Voiced Over: Children’s Voices in Popular Music

DSpace Repository

Voiced Over: Children’s Voices in Popular Music

Show full item record

Files for download

Find Full text There are no files associated with this item..

Facebook

Simple item record

Publication BookChapter
Title Voiced Over: Children’s Voices in Popular Music
Author(s) Sundmark, Björn
Date 2009
Editor(s) Kirstinä, Leena; Drillsma-Milgrom, Barbara
English abstract
Voiced Over: Children’s Voices in Popular Music The voice of the child in popular music is a multi-layered, indeed metamorphic, signifier. Its effect depends on how it is activated and contextualized. In my paper I will explore and interrogate four different uses of the child voice. To begin with, the child’s voice represents innocence or authenticity of expression. By invoking the voice of the child, a song’s message is certified as true; with it the author/performer gets an alibi. At the same time it is a risky operation, since one of the generic conventions of popular music is that it inscribes a young – but not childish – intended reader/listener/consumer. Contemporary popular music apparently caters to the interests of adolescents, while other age groups can still share the participatory illusion of youth. The twenty-somethings and middle aged are allowed prolonged lease of youth, while children/pre-teens are empowered by being allowed to take part in a discourse seemingly directed at an older generation. The sound of the child in popular music echoes of sentimentality or banality. To counter this, the child’s voice is frequently used to express knowingness, usually of sexual matters. Tension is created between innocence and experience – as when a child singer seems to suggest “adult only” activities – or when an adult performer mimics a child’s voice. A third option is to sing about children, but this inevitably positions the singer in the troublesome role of parent. The voice of the child could also be that of the adolescent who positions herself/himself as a child in relation to a mother or father. This position allows the performer to take the position of the child without being childish. Finally, children’s (re)appropriation of popular music is brought up for discussion. The paper thus addresses not only the “place and space of children and childhood in contemporary culture”, but the sound of it as well.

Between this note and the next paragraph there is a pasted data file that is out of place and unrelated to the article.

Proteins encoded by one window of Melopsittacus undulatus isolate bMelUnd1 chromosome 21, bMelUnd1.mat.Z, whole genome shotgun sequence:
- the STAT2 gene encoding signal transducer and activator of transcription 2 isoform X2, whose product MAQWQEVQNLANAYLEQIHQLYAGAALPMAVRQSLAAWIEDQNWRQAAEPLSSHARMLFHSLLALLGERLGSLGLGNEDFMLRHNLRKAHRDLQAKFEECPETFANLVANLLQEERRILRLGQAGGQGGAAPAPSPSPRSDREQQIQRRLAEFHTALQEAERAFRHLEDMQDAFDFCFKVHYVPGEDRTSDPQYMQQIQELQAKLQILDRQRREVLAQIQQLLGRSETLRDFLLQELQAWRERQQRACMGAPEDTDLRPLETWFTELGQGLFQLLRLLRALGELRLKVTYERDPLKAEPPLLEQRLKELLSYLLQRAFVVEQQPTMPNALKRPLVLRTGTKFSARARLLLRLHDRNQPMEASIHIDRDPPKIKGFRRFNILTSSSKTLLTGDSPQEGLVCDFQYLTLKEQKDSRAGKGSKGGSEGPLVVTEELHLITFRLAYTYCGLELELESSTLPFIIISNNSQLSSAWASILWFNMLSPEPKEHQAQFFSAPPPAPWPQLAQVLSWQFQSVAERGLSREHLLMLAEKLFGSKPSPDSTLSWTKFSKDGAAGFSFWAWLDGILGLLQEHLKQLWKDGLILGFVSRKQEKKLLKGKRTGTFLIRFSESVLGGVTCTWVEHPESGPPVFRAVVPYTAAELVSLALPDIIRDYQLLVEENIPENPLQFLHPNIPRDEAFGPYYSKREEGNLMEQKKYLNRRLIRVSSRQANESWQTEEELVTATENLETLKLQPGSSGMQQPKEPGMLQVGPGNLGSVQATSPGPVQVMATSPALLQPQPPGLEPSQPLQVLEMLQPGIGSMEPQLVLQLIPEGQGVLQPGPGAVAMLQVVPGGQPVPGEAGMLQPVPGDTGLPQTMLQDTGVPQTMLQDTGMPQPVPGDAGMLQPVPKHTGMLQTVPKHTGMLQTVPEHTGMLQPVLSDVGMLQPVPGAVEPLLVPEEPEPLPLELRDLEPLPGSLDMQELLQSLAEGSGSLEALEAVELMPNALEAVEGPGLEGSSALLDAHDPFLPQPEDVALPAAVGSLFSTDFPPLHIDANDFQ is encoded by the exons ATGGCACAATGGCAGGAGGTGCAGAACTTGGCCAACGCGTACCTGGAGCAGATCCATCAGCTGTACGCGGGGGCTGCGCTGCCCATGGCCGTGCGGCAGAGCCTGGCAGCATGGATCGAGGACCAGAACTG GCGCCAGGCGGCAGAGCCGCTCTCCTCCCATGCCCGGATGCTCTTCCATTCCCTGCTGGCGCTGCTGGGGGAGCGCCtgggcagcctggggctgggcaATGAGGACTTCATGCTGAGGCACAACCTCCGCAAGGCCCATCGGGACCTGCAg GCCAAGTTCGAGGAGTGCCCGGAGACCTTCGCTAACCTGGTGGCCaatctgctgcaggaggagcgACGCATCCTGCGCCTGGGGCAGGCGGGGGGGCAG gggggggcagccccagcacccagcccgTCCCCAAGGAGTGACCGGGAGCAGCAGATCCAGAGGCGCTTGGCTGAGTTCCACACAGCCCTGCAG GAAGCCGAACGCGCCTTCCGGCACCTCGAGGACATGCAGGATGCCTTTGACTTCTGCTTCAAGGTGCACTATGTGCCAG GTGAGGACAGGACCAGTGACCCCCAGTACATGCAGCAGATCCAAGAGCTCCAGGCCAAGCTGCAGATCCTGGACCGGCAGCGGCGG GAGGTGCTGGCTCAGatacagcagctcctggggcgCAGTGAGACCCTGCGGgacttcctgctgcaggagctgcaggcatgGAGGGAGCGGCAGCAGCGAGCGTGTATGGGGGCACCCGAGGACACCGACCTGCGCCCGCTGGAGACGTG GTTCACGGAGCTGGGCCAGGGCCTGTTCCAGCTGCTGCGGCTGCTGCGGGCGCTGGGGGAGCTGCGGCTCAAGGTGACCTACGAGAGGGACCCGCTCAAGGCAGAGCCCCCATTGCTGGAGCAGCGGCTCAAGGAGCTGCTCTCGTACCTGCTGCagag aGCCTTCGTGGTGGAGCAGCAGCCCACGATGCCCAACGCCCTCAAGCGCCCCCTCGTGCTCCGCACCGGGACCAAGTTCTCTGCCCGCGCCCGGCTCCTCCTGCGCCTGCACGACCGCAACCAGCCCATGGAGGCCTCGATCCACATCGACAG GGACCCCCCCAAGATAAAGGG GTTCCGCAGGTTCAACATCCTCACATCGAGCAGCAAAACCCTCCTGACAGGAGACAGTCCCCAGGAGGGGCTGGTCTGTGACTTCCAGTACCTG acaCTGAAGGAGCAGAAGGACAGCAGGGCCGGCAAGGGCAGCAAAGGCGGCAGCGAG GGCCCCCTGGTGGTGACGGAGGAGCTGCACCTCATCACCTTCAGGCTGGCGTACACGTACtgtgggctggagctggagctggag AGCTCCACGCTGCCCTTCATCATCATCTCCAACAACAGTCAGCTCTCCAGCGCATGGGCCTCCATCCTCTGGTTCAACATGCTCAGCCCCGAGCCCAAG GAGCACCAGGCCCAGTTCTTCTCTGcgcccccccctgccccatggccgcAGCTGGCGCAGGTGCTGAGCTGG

Publisher Enostone
Host/Issue Metamorphoses in Children’s Literature and Culture
Series/Issue Publications of the Finnish institute of children's literature;30
ISBN 978-951-9036-82-3
Pages 325-335
Language eng (iso)
Subject(s) Humanities/Social Sciences
Research Subject Categories::HUMANITIES and RELIGION::Aesthetic subjects::Film
Research Subject Categories::HUMANITIES and RELIGION::Aesthetic subjects::Literature
Handle http://hdl.handle.net/2043/9561 (link to this page)

This item appears in the following Collection(s)

Show full item record

Search


Browse

My Account

Statistics